Settling the Score: Friday’s results

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Last night’s matchup between Clayton Kershaw and Chris Sale had all the makings of a classic pitchers’ duel. But as it often happens in this game, things didn’t exactly turn out as expected.

Adam Dunn set the tone early by slugging a two-run homer off Kershaw in the top of the first inning. It was his major league-leading 23rd homer of the season and the fourth of his career against Kershaw. No other player has more than two against the 2011 National League Cy Young award winner. Kershaw ended up allowing five runs (four earned) over six innings.

Sale actually carried a four-run cushion into the bottom of the sixth, but he was chased after giving up two runs on three hits and a walk. The young southpaw was replaced by Jesse Crain, who allowed a two-run double to Elian Herrera and an RBI single to Juan Rivera which put the Dodgers in front. Sale ended up being charged with a season-high five runs over 5 2/3 innings. It was the first time he had allowed more than two runs in a start since May 12.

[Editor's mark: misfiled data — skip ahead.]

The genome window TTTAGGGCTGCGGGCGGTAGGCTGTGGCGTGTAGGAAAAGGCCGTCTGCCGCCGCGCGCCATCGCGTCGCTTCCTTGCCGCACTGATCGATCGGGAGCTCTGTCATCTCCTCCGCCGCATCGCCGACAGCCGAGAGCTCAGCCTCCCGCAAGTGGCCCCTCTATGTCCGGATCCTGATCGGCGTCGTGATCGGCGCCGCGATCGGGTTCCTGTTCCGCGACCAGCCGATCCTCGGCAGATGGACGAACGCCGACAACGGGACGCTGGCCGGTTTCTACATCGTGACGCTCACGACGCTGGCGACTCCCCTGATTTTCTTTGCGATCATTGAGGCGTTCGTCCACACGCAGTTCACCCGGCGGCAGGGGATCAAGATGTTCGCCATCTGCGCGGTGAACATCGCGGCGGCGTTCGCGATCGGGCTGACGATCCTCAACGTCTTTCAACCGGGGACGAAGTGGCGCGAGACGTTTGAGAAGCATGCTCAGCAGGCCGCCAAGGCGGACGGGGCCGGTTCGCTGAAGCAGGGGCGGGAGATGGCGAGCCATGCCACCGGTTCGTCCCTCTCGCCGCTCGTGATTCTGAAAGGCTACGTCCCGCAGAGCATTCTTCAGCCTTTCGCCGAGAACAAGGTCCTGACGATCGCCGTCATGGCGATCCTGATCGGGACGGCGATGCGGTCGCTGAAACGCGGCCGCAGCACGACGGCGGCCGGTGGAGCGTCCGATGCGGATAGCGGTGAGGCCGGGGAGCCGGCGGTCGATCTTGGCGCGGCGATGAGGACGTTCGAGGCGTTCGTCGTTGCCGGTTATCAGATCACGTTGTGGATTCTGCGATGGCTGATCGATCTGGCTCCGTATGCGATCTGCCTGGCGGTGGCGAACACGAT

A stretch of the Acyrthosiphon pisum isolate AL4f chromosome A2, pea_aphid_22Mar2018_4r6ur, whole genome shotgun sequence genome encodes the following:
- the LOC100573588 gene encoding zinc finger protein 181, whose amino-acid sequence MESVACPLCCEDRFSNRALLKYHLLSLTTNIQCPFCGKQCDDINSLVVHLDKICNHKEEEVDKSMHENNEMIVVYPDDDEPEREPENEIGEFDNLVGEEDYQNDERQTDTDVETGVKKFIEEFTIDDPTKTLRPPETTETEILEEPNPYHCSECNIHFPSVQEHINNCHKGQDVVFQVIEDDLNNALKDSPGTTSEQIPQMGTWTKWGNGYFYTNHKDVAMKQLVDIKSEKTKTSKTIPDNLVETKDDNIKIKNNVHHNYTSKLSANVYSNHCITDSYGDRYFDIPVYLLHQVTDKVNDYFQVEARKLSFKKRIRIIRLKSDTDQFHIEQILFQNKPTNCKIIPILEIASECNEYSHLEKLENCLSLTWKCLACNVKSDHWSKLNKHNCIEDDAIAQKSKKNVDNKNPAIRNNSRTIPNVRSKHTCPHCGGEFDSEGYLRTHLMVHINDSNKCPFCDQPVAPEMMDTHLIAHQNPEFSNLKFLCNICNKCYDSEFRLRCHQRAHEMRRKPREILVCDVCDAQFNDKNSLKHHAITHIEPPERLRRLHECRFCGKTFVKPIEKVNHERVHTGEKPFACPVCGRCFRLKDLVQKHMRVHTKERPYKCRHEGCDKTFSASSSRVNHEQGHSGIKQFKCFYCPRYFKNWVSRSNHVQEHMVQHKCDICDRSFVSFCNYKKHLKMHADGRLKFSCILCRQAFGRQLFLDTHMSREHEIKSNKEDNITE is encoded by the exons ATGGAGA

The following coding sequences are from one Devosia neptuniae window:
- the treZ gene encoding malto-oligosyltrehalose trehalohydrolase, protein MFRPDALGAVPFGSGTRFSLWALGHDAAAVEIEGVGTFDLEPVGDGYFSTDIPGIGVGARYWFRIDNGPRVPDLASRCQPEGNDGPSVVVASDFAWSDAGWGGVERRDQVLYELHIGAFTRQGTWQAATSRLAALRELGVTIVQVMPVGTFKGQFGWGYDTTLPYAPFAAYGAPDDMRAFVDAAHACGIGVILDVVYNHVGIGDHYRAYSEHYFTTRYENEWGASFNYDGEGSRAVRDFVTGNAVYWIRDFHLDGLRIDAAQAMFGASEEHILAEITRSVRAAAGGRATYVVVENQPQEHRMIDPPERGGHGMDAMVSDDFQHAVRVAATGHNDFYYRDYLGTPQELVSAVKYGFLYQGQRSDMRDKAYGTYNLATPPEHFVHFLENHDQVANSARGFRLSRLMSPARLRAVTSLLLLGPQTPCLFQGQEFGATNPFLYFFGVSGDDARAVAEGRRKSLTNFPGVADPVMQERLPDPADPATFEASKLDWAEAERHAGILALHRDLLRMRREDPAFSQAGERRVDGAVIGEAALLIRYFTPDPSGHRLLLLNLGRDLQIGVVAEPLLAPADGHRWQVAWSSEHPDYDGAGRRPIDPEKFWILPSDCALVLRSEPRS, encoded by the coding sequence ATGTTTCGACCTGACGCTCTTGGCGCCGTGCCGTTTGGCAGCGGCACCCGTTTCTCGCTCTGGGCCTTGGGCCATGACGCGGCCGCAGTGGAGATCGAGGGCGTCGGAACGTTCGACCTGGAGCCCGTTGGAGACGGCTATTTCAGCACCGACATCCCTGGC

Even though the Kershaw-Sale matchup didn’t live up to the billing, this was still a very entertaining ballgame. After the White Sox pulled even in the top of the eighth on Alex Rios’ second homer of the night, the Dodgers took the lead in the bottom half of the frame when James Loney scampered home on a wild pitch thrown by left-hander Matt Thornton. Kenley Jansen then tossed a 1-2-3 top of the ninth to finish off the 7-6 victory.

The Dodgers still own the best record in the majors at 41-24 and currently lead the Giants by four games in the National League West.

Your Friday box scores:

Red Sox 0, Cubs 3

Pirates 0, Indians 2

Rockies 12, Tigers 4 (10 innings)

Yankees 7, Nationals 2

Phillies 0, Blue Jays 3

Marlins 0, Rays 11

Orioles 2, Braves 4

Astros 2, Rangers 6

Brewers 5, Twins 3

Royals 3, Cardinals 2

Diamondbacks 5, Angels 0

Reds 7, Mets 3

Padres 2, Athletics 10

Giants 4, Mariners 2

Mets sign Matt Kemp to minor league deal

Matt Kemp
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The Mets have had a lot of injuries in their outfield. How many? So many that they’re bringing in Matt Kemp, who they just signed on a minor league deal. Hey, why not? He’s functionally free.

Kemp was released by the Reds earlier this month after batting just .200/.210/.283 over 62 plate appearances. While he was a pretty useful player for the first half of the 2018 season for the Dodgers, the odds of him making major contributions to the Mets this year are probably about the same odds there were on Adrián González making an impact when the Mets signed him last year. But again: what’s the harm?